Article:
Estate di San Martino/Indian Summer

11 November is Saint Martin’s day, also known as the Funeral of Saint Martin, because Saint Martin of Tours, who died on 8 November 397, was buried three days later. According to tradition, he cut his cloak in half to share with a beggar during a snowstorm, to save him from the cold harsh winter.
In Italy “Estate di San Martino” (Saint Martin’s Summer) refers to a period of unseasonably warm weather in early November, which is termed “Indian Summer” in English-speaking countries.

Poem 130 – Emily Dickinson

These are the days when Birds come back—
A very few—a Bird or two—
To take a backward look.

These are the days when skies resume
The old—old sophistries of June—
A blue and gold mistake.

Oh fraud that cannot cheat the Bee—
Almost thy plausibility
Induces my belief.

Till ranks of seeds their witness bear—
And softly thro’ the altered air
Hurries a timid leaf.

Oh Sacrament of summer days,
Oh Last Communion in the Haze—
Permit a child to join.

Thy sacred emblems to partake—
Thy consecrated bread to break
Taste thine immortal wine!

Fall and winter are on their way, the good weather is over, but during Indian Summer nature seems to refuse to transform itself into the cold season. Almost all the birds have migrated to warmer countries but the blue skies and golden sun may indicate the return of summer, which is resuming the “sophistries” of June. However, that is only a “fraud”. Only the shrewd bee is not deceived, neither is the poet, although the plausibility of the warm weather may lead her to believe.

In the last two stanzas, the end of summer evokes religious feelings in the mind of the poet, the words and imagery of solemn church ritual seem to transform it into a final sacrament, whose solemnity is a prelude to immortality. Describing herself as a child, the poet requests to be allowed to participate in the Lord’s Supper, a way to revive her faith shattered by the “fraud” described in earlier stanzas.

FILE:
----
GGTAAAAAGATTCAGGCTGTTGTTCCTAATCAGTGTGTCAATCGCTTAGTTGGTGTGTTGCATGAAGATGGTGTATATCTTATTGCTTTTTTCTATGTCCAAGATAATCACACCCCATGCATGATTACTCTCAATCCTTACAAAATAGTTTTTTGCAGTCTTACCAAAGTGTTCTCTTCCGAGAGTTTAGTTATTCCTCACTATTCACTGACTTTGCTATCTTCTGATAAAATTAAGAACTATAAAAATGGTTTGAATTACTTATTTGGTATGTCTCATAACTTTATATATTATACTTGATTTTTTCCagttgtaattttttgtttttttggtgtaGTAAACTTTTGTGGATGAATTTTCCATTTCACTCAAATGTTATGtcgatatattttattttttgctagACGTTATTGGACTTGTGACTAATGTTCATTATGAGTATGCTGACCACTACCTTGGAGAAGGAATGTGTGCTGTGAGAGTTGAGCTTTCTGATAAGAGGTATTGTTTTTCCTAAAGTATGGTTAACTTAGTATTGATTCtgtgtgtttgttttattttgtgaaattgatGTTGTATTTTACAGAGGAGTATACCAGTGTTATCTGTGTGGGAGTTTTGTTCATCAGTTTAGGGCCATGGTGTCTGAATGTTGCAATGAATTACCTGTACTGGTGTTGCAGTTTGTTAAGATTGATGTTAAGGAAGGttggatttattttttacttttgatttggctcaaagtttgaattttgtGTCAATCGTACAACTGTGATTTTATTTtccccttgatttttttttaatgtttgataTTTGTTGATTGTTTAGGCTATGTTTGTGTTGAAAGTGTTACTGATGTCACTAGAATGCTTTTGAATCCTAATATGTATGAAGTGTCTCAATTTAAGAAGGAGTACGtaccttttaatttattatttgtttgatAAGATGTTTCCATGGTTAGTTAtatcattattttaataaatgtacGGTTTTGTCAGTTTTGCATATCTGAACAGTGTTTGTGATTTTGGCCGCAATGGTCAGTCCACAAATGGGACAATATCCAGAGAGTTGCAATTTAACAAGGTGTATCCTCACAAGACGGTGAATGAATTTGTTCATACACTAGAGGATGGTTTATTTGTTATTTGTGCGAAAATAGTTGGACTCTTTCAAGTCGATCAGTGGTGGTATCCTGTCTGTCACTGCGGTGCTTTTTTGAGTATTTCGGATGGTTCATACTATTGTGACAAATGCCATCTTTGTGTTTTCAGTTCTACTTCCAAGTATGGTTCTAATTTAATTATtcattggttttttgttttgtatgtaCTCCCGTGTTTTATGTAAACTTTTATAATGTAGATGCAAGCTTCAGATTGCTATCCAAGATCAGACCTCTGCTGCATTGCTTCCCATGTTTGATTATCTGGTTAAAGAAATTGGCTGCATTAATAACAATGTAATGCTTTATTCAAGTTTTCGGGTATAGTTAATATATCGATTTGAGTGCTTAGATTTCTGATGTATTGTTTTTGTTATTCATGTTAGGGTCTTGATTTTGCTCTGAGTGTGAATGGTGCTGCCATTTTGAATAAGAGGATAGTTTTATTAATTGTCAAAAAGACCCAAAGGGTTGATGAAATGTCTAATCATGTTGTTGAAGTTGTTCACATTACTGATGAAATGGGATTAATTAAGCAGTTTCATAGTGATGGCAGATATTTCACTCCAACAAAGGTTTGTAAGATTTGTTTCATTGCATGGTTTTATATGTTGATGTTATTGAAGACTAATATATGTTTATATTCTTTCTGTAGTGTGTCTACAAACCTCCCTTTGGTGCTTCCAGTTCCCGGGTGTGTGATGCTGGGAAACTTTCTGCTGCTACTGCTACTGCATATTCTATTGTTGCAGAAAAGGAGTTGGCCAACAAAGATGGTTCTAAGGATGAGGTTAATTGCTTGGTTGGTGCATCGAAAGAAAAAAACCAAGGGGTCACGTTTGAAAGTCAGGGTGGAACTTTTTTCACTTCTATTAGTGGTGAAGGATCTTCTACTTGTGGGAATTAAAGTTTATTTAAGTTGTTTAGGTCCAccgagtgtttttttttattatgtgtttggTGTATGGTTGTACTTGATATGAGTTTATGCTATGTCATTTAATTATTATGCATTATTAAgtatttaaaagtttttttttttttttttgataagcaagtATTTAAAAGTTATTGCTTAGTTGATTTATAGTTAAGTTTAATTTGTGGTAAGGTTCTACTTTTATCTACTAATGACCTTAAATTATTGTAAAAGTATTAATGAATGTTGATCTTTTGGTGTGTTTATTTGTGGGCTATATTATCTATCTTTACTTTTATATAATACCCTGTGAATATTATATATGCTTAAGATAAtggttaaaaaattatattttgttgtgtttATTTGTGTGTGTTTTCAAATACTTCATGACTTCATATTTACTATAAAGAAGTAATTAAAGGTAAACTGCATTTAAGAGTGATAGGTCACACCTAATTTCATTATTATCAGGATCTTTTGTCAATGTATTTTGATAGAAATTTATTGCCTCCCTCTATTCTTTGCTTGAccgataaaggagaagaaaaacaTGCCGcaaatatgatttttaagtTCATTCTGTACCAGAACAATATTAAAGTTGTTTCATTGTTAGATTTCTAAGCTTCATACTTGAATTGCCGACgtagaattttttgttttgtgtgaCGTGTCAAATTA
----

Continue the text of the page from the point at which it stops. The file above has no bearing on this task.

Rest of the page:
Questi sono i giorni in cui tornano gli Uccelli –
pochissimi – un Uccello o due –
per dare uno sguardo al passato.

Questi sono i giorni in cui i cieli riprendono
le vecchie raffinatezze di giugno –
un equivoco azzurro e dorato.

Oh inganno che non puoi fuorviare l’Ape
ma così plausibile
da indurmi quasi a credere,

finché nugoli di semi vengono a testimoniarlo –
e attraverso l’aria contraffatta
delicatamente si affretta una timida foglia.

Oh Sacramento dei giorni d’estate,
oh Ultima Comunione nella Foschia –
permetti a una fanciulla di partecipare-

di condividere i tuoi sacri emblemi –
di spezzare il tuo pane consacrato
di gustare il tuo vino immortale!


28 thoughts on “Estate di San Martino/Indian Summer

    1. Of course. Today is his name day, so please wish him a happy name day from me too.
      Saint Martin of Tours was a Roman soldier who later became a bishop . When he was still a soldier, he cut his cloak in half to share with a beggar during a snowstorm. That night, he dreamt of Jesus, who was wearing the half-cloak and saying to the angels, “here is Martin, the Roman soldier who has clothed me”

      Liked by 1 person

    1. La Dickinson sa evocare tutte le sfumature dell’animo umano.
      In questi giorni di isolamento e solitudine. di ansia e depressione, io trovo conforto in questo blog che mi permette di uscire dal mio chiuso (come quello in cui si era relegata Emily) e sentirmi ancora parte di una comunità.
      Ti abbraccio, Shera carissima


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